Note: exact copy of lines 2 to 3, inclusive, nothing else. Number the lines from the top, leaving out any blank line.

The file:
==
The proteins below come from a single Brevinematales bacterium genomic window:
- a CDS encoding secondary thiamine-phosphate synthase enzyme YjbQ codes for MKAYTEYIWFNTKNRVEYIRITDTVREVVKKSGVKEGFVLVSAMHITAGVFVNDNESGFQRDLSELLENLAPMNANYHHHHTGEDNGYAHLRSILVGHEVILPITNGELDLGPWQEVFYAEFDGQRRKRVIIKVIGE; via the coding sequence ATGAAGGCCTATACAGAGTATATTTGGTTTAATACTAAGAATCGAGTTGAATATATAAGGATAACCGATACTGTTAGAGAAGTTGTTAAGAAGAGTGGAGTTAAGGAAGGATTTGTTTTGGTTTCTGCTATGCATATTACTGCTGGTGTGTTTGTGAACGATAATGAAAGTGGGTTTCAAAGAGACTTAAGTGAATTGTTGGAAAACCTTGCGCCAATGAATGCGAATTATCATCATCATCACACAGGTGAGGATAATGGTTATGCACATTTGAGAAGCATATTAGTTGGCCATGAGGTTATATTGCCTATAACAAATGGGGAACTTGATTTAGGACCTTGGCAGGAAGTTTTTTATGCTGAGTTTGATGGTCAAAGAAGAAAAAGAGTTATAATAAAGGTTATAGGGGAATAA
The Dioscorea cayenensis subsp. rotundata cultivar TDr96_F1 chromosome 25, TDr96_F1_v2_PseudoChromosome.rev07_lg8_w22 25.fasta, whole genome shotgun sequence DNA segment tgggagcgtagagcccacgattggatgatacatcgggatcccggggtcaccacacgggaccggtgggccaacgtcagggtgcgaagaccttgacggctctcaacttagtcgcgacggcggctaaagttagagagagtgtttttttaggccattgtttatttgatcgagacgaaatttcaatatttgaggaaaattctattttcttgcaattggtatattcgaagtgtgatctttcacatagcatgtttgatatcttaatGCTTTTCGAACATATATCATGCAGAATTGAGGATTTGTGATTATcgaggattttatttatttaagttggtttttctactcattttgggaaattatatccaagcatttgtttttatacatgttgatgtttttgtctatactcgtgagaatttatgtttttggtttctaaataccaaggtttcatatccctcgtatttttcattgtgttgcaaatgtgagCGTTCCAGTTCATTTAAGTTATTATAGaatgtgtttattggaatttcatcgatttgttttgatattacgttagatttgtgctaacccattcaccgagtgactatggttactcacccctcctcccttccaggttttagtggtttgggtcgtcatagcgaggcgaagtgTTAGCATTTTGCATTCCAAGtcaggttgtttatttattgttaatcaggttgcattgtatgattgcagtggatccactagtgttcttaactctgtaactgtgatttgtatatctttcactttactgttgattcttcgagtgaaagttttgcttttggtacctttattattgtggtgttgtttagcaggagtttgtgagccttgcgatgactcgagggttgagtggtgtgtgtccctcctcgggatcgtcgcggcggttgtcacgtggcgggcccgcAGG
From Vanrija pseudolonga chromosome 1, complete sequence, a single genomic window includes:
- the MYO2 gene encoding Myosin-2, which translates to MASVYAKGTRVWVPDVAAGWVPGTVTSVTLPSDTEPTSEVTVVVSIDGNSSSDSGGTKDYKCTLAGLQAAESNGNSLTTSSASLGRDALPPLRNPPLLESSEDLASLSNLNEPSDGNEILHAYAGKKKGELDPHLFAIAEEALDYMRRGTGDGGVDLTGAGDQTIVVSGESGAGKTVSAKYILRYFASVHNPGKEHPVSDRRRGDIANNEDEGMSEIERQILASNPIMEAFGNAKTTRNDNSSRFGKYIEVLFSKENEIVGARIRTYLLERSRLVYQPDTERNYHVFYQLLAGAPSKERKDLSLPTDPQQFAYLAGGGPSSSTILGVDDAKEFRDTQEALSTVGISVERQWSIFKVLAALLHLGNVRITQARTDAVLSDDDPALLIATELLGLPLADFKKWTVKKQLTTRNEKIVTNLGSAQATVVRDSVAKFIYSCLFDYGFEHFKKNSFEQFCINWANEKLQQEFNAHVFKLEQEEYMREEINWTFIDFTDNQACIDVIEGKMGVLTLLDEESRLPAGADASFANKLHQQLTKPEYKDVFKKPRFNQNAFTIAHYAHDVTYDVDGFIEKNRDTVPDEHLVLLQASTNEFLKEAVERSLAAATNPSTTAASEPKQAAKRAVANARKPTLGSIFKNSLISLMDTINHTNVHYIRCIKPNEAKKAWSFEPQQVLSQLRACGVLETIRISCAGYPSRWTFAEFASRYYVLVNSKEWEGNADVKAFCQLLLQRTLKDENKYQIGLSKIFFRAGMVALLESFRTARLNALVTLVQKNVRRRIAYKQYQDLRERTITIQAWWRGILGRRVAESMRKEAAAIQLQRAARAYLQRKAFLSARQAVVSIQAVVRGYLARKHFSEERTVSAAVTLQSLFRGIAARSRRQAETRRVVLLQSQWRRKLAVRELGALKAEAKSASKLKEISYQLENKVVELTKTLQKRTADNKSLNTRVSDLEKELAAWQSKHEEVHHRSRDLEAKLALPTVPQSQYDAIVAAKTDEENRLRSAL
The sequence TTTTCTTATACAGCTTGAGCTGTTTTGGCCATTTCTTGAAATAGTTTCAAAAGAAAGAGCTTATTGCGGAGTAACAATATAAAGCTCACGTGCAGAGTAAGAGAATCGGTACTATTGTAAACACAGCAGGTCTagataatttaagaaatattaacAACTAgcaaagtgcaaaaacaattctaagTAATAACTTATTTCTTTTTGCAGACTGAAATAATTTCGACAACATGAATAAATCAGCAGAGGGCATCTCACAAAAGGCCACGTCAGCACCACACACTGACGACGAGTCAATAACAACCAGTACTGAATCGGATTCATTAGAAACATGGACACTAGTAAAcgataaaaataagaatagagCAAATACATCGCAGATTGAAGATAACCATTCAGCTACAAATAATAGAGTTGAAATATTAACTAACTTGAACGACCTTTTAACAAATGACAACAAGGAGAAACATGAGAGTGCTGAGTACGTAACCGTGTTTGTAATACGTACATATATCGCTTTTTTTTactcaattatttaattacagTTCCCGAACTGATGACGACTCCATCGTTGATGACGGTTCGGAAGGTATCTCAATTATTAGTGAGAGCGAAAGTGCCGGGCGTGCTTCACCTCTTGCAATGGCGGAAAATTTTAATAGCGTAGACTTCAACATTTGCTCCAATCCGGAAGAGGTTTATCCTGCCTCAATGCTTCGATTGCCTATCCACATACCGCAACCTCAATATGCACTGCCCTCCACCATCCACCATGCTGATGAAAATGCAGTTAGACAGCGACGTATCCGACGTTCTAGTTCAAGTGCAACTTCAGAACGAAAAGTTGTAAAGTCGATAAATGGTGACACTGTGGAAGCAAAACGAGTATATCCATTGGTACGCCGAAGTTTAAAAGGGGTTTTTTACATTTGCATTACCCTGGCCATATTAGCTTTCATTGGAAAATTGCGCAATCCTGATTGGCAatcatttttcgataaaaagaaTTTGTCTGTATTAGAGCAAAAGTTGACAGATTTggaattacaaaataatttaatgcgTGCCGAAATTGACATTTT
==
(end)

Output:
- a CDS encoding secondary thiamine-phosphate synthase enzyme YjbQ codes for MKAYTEYIWFNTKNRVEYIRITDTVREVVKKSGVKEGFVLVSAMHITAGVFVNDNESGFQRDLSELLENLAPMNANYHHHHTGEDNGYAHLRSILVGHEVILPITNGELDLGPWQEVFYAEFDGQRRKRVIIKVIGE; via the coding sequence ATGAAGGCCTATACAGAGTATATTTGGTTTAATACTAAGAATCGAGTTGAATATATAAGGATAACCGATACTGTTAGAGAAGTTGTTAAGAAGAGTGGAGTTAAGGAAGGATTTGTTTTGGTTTCTGCTATGCATATTACTGCTGGTGTGTTTGTGAACGATAATGAAAGTGGGTTTCAAAGAGACTTAAGTGAATTGTTGGAAAACCTTGCGCCAATGAATGCGAATTATCATCATCATCACACAGGTGAGGATAATGGTTATGCACATTTGAGAAGCATATTAGTTGGCCATGAGGTTATATTGCCTATAACAAATGGGGAACTTGATTTAGGACCTTGGCAGGAAGTTTTTTATGCTGAGTTTGATGGTCAAAGAAGAAAAAGAGTTATAATAAAGGTTATAGGGGAATAA
The Dioscorea cayenensis subsp. rotundata cultivar TDr96_F1 chromosome 25, TDr96_F1_v2_PseudoChromosome.rev07_lg8_w22 25.fasta, whole genome shotgun sequence DNA segment tgggagcgtagagcccacgattggatgatacatcgggatcccggggtcaccacacgggaccggtgggccaacgtcagggtgcgaagaccttgacggctctcaacttagtcgcgacggcggctaaagttagagagagtgtttttttaggccattgtttatttgatcgagacgaaatttcaatatttgaggaaaattctattttcttgcaattggtatattcgaagtgtgatctttcacatagcatgtttgatatcttaatGCTTTTCGAACATATATCATGCAGAATTGAGGATTTGTGATTATcgaggattttatttatttaagttggtttttctactcattttgggaaattatatccaagcatttgtttttatacatgttgatgtttttgtctatactcgtgagaatttatgtttttggtttctaaataccaaggtttcatatccctcgtatttttcattgtgttgcaaatgtgagCGTTCCAGTTCATTTAAGTTATTATAGaatgtgtttattggaatttcatcgatttgttttgatattacgttagatttgtgctaacccattcaccgagtgactatggttactcacccctcctcccttccaggttttagtggtttgggtcgtcatagcgaggcgaagtgTTAGCATTTTGCATTCCAAGtcaggttgtttatttattgttaatcaggttgcattgtatgattgcagtggatccactagtgttcttaactctgtaactgtgatttgtatatctttcactttactgttgattcttcgagtgaaagttttgcttttggtacctttattattgtggtgttgtttagcaggagtttgtgagccttgcgatgactcgagggttgagtggtgtgtgtccctcctcgggatcgtcgcggcggttgtcacgtggcgggcccgcAGG